JURIST Legal News

JURIST's legal news service, powered by a team of over 40 law student reporters and editors led by Professor Bernard Hibbitts at the University of Pittsburgh School of Law.
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Los Angeles County [official website] on Friday filed suit [complaint, PDF] against Vazquez & Company, LLP [official website], a CPA firm, alleging that the firm defrauded the county by failing to detect the embezzlement of $9 million committed by the firm's client, Chicana Service Action Center (CSAC). The complaint alleges that from 2009 to 2012, Vazquez & Co. audited CSAC and failed to address the the issues with CSAC's inappropriate use of public money including: paying for a $8,500 yacht...
Texas lawmakers on Saturday passed Senate Bill 1289 [text, PDF] significantly expanding the scope of state laws requiring compliance with 23 CFR 635.410 [text, PDF], the federal "Buy America" provision that is already in effect for the Texas Department of Transportation and the Texas Water Development Board [official websites]. The state's "Buy American" bill, similar to its federal counterpart, requires construction projects, which involve the use of iron or steel products, such as buildings, roads, or bridges, to use iron...
[JURIST] John Kelly, Secretary of Homeland Security [official profile],stated in an interview Sunday that the United States is considering banning laptops in aircraft cabins on all international flights. During the interview with Fox New Sunday, Kelly said [Reuters report] the ban is part of a larger scheme to "raise the bar" on airline security. Other measures may include tighter screening of carry-on items, especially those in overstuffed bags. According to Kelly, "the terrorists [are obsessed with] the idea of knocking...
According a Human Rights Watch (HRW) [advocacy website] report [text], Chehen police have rounded up, beaten and humiliated dozens of men who are suspected of being gay or bisexual in an attempt to purge them from society. The report contains several interviews with victims who have been persecuted under a campaign against homosexuality that began in early spring. Some have been forcibly disappeared while others are returned to their families, starved and barely alive. Homophobia is a prolific issue in...
[JURIST] Judge Raymond Jackson of the US District Court for the Eastern District of Virginia [official website] on Friday tossed out [Reuters report] the life sentences imposed by Virginia courts for Lee Boyd Malvo [BBC profile], ruling [opinon, PDF] that Malvo must be re-sentenced in light of a 2012 US Supreme Court [official webite] decision banning life sentences for juveniles. In Miller v. Alabama and Jackson v. Hobbs [SCOTUSblog backgrounders], the US Supreme Court ruled [JURIST report] that mandatory life...
[JURIST] The government of France, under its newly elected president Emmanuel Macron [official website], announced its intention on Friday to introduce [Inquirer.Net report] a law ending prison terms for marijuana usage by the end of the year, although marijuana consumption will remain a criminal offense. Macron had promised during his campaign to reform cannabis laws upon becoming president. Under current law [PDF, in French], offenders face up to a year in jail and fines of up to €3,750 (US $4,200)....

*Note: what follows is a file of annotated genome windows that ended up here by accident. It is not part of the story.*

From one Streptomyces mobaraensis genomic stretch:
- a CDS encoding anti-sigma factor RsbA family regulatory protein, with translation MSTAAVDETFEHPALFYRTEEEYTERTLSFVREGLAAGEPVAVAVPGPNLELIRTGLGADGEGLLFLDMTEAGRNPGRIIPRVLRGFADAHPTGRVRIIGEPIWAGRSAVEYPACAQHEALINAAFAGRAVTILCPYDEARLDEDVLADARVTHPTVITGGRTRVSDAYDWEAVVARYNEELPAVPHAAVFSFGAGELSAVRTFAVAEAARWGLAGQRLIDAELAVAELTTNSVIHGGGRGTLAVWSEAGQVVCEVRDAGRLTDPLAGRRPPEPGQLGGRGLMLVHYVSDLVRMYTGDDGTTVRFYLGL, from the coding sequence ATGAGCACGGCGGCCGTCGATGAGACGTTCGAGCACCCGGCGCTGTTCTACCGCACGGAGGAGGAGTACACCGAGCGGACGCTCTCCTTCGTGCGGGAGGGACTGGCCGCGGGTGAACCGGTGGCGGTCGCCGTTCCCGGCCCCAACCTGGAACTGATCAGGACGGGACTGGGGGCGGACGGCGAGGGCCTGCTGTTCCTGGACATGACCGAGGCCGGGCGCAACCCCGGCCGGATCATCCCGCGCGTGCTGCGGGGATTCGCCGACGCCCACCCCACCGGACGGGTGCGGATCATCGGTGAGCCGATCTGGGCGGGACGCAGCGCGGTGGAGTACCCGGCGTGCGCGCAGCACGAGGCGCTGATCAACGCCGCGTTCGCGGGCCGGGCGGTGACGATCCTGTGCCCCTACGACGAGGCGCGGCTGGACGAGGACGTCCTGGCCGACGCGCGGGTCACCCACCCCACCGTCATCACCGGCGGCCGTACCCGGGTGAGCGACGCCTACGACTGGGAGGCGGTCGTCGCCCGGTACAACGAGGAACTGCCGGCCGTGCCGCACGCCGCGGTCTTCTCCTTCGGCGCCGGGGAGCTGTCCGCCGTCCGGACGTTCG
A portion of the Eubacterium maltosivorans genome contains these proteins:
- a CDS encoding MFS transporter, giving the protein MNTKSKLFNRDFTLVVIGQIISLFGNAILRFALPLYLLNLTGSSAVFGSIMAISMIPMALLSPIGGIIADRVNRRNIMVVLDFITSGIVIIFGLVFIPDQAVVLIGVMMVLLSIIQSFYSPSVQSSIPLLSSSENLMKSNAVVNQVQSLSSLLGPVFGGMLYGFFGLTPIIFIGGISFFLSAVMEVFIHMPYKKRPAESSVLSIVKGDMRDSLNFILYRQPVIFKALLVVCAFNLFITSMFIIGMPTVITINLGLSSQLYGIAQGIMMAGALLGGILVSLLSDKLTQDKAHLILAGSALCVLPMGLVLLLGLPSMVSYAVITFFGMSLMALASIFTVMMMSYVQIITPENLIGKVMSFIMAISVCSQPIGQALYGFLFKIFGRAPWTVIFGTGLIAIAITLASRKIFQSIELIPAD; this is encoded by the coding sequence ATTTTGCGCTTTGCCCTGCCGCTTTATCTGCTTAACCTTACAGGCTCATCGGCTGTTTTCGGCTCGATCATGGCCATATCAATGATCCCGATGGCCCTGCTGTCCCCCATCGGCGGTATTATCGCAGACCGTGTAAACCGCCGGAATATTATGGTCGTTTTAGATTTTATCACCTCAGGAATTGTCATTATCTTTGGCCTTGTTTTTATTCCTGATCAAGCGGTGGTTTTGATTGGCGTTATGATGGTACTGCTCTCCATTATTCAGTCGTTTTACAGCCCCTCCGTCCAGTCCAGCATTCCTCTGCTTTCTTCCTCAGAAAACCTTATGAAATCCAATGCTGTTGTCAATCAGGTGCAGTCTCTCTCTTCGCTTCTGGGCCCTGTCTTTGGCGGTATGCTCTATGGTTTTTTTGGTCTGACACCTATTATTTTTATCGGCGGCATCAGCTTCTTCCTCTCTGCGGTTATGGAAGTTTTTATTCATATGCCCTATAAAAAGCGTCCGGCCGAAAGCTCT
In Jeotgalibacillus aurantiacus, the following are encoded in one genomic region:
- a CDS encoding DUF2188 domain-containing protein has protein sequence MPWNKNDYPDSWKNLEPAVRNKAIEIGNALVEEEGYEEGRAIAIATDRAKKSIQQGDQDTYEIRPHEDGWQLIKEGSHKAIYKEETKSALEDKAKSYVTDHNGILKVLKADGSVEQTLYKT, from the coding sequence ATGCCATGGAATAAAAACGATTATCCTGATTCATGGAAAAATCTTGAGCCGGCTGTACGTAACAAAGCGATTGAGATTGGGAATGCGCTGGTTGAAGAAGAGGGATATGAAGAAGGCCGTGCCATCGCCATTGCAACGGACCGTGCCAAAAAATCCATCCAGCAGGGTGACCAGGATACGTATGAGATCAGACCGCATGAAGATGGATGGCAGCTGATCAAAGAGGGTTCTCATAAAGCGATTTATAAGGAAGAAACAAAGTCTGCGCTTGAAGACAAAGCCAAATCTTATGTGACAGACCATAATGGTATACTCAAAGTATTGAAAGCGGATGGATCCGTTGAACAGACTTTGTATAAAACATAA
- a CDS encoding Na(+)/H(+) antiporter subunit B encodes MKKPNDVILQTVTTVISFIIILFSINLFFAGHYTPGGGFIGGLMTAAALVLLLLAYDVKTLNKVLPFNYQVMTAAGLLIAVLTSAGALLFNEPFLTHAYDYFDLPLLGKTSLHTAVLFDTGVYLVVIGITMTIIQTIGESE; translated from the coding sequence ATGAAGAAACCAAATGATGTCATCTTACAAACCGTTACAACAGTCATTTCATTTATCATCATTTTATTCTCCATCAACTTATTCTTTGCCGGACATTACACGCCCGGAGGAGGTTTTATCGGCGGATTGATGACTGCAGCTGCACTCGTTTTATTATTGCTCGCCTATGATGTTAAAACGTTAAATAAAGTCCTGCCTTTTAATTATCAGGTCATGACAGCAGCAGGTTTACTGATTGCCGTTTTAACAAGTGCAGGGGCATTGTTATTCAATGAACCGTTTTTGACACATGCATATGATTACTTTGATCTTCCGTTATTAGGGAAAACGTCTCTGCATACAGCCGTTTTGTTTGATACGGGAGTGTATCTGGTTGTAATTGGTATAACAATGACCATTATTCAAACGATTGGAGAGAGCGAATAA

North Carolina Governor Roy Cooper [official website] filed a new suit [AP report] against Republican state legislators on Friday challenging laws, which allegedly unconstitutionally limit his power to appoint appeals court judges and members of board and commissions. Cooper argues that these laws prevent him from successfully performing his duties. The laws in question reduce the number of court of appeals judges to 12, effectively preventing the governor from filling vacancies, and set the memberships of the commissions. The defendants...
Maryland Governor Larry Hogan [official website] vetoed [WP report] a bill on Friday that would have barred colleges from inquiring about applicants criminal history. Senate Bill 543 [text, PDF], also called the Maryland Fair Access to Education Act, prohibited colleges from using applicant's criminal history to automatically restricting their admission or limit certain collegiate activities. In his veto letter [text, PDF], Hogan stated that the bill limits the ability of colleges to provide a safe campus environment for its students...
The UN High Commissioner for Human Rights, Zeid Ra'ad Al Hussein [OHC profile], on Friday urged [UN report] warring parties in Syria to take any steps necessary in protecting the civilian population during armed conflict. Many innocent civilians have already been second-hand victims. Earlier in May airstrikes hit a rural farming area killing 23 farm workers. Airstrikes in residential areas have taken the lives of 59 civilians, including 16 children and 12 women, and injured another 70 bystanders. During an...
The International Center for Transitional Justice [advocacy website] released a 50-page report [text, PDF] Thursday addressing the reluctance of politicians and security forces to bring justice to tens of thousands of families who were gravely affected by the country's decade-long civil war. During the conflict [Reuters report] more than 17,000 people were killed and more than 1,300 went missing. Although the war ended over 10 years ago, families of the victims are still waiting for answers and for those who...